Nationals’ Matt Williams selected as NL Manager of the Year

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Rookie skipper Matt Williams, who led the Nationals to a first-place finish in the NL East, got 18 of the 30 first-place votes to claim NL Manager of the Year honors in balloting released Tuesday.

Williams topped Pittsburgh’s Clint Hurdle (eight first-place votes) and San Francisco’s Bruce Bochy (three first-place votes) for the award. He was named on 25 of the 30 ballots, compared to 24 for Hurdle and just 12 for Bochy. Marlins manager Mike Redmond got the other first-place vote, that coming from a Miami writer (Luis E. Rangel).

Voting, of course, took place for Williams made a mess of the NLDS in a loss to the Giants. The Nationals improved from 86-76 in their final year under Davey Johnson to 96-66 with Williams at the helm. Still, expectations were plenty high going in, with most predicting the Nationals would win the NL East. Williams is likely being credited for his handling of the clubhouse, in particular his benching of Bryce Harper for not running out a groundout in April. He did a fine job of handling the closer switch in September when Rafael Soriano fell apart.

Still, it’s hard to believe any of the writers who voted for Williams would currently say anyone except Bochy is the NL’s best manager. His Giants won their third World Series in five years last month, doing so with less frontline talent than the Nationals possessed. Voting was done before the postseason, but it’s bizarre that 60 percent of the voters couldn’t find room for him on their ballots.

There is a “one million percent” chance Aroldis Champan will opt-out of his deal

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Ken Rosenthal of The Athletic reports that there is a “one million percent” chance Yankees closer Aroldis Chapman will opt out once the season ends.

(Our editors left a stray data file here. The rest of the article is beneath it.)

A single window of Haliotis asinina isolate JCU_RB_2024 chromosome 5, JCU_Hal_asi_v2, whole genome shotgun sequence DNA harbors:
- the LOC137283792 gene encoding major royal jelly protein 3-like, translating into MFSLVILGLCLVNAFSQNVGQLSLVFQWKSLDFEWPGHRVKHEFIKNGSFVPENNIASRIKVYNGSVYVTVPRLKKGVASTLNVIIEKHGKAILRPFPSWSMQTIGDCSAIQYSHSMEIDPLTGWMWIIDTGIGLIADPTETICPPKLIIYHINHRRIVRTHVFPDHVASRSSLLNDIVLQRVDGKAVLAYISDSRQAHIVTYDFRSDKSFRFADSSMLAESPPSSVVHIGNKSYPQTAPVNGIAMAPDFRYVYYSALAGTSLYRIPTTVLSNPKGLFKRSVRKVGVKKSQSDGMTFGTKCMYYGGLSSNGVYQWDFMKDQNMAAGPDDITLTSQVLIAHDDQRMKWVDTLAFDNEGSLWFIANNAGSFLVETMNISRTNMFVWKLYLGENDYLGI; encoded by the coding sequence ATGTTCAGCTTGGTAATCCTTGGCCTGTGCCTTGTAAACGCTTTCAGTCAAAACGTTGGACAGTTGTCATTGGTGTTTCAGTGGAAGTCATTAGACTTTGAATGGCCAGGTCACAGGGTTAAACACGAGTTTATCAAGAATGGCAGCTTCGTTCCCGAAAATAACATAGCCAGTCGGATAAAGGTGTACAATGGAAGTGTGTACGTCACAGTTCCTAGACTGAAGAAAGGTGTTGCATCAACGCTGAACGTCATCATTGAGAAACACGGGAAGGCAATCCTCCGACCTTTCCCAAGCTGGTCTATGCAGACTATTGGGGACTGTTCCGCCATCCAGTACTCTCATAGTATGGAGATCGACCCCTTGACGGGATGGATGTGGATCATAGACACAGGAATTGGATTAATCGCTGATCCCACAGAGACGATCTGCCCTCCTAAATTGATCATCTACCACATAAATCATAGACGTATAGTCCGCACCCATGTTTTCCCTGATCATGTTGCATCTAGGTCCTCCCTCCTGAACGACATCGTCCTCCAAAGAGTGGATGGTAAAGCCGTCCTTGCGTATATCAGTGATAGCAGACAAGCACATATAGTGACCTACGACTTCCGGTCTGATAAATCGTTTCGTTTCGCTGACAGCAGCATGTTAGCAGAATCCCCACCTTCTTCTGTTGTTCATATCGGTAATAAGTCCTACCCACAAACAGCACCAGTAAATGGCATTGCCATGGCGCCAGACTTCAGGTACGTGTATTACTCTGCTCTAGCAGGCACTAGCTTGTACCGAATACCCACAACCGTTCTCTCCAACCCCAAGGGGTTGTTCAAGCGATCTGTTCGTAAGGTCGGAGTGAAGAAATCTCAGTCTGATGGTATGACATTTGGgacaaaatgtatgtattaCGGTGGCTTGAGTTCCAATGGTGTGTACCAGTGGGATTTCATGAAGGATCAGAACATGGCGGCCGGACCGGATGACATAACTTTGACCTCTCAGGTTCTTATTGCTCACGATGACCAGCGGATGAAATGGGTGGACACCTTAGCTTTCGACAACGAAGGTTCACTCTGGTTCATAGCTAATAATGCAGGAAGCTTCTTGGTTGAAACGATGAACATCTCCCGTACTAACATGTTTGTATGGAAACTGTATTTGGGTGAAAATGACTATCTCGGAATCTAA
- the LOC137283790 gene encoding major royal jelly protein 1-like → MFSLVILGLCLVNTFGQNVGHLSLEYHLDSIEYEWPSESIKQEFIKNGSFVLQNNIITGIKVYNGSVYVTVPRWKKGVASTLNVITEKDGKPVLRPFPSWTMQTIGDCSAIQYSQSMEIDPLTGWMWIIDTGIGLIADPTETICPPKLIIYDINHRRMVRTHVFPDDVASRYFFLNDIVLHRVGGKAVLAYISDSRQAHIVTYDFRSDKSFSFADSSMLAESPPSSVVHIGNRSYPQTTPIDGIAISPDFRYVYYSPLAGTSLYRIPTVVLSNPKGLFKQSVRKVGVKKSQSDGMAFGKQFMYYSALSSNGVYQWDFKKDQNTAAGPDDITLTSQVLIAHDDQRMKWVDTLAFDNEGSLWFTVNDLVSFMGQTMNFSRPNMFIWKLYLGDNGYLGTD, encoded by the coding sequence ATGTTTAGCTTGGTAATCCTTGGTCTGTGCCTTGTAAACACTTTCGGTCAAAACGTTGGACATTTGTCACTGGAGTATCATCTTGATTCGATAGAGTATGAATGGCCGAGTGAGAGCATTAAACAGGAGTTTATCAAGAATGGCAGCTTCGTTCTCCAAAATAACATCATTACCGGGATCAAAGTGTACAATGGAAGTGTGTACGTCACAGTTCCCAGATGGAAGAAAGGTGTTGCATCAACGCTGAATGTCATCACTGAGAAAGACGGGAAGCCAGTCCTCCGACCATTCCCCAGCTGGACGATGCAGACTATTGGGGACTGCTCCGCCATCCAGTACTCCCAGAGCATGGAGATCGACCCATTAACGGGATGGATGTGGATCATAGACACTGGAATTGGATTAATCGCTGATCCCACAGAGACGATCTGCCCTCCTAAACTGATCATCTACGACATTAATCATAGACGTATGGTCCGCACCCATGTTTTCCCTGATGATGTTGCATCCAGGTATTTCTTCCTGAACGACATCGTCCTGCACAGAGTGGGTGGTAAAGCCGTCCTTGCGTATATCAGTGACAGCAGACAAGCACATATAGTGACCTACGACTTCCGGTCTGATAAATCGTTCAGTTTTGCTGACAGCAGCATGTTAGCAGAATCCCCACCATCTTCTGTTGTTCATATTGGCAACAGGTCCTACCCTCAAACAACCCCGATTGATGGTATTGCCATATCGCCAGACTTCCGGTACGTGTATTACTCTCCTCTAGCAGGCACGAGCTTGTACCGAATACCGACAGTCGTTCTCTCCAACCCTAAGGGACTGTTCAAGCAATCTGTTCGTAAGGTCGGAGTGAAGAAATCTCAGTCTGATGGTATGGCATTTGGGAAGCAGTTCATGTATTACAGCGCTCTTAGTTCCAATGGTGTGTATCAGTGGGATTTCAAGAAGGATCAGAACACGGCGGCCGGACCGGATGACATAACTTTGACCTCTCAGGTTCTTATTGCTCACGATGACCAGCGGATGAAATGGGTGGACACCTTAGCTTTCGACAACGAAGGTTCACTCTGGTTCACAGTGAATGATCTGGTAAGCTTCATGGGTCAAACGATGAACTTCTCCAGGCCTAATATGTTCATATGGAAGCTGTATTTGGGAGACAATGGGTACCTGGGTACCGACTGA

Just going by the math this makes perfect sense, of course.

Chapman signed a five-year, $86 million deal with the Yankees before the 2017 season. Pursuant to the terms of the deal he’ll make $15 million a year in 2020 and 2021 (he was given an $11 million signing bonus that was finished being paid out last year). This past season the qualifying offer was $17.9 million. Craig Kimbrel of the Cubs just signed a deal that will pay him $16 million in 2020, 2021, and 2022 (he’s making a prorated $16 million this year). Other top closer salaries at the moment include Kenley Jansen ($19,333,334); and Wade Davis ($18 million).

It’s fair to say that Chapman fits into that group and, I think it’s safe to say, more teams would take him than those guys if they were all freely available. As such, Chapman opting out to get more money makes all kinds of sense. Heck, opting out, getting slapped with a qualifying offer, accepting it and then hitting the market unencumbered after the 2020 season would stand him in better financial stead than if he didn’t opt-out in the first place.

The question is whether the Yankees will let it get that far or whether they’ll approach him to renegotiate the final couple of years on the deal or to add some years onto the back of it. If they’re smart they will.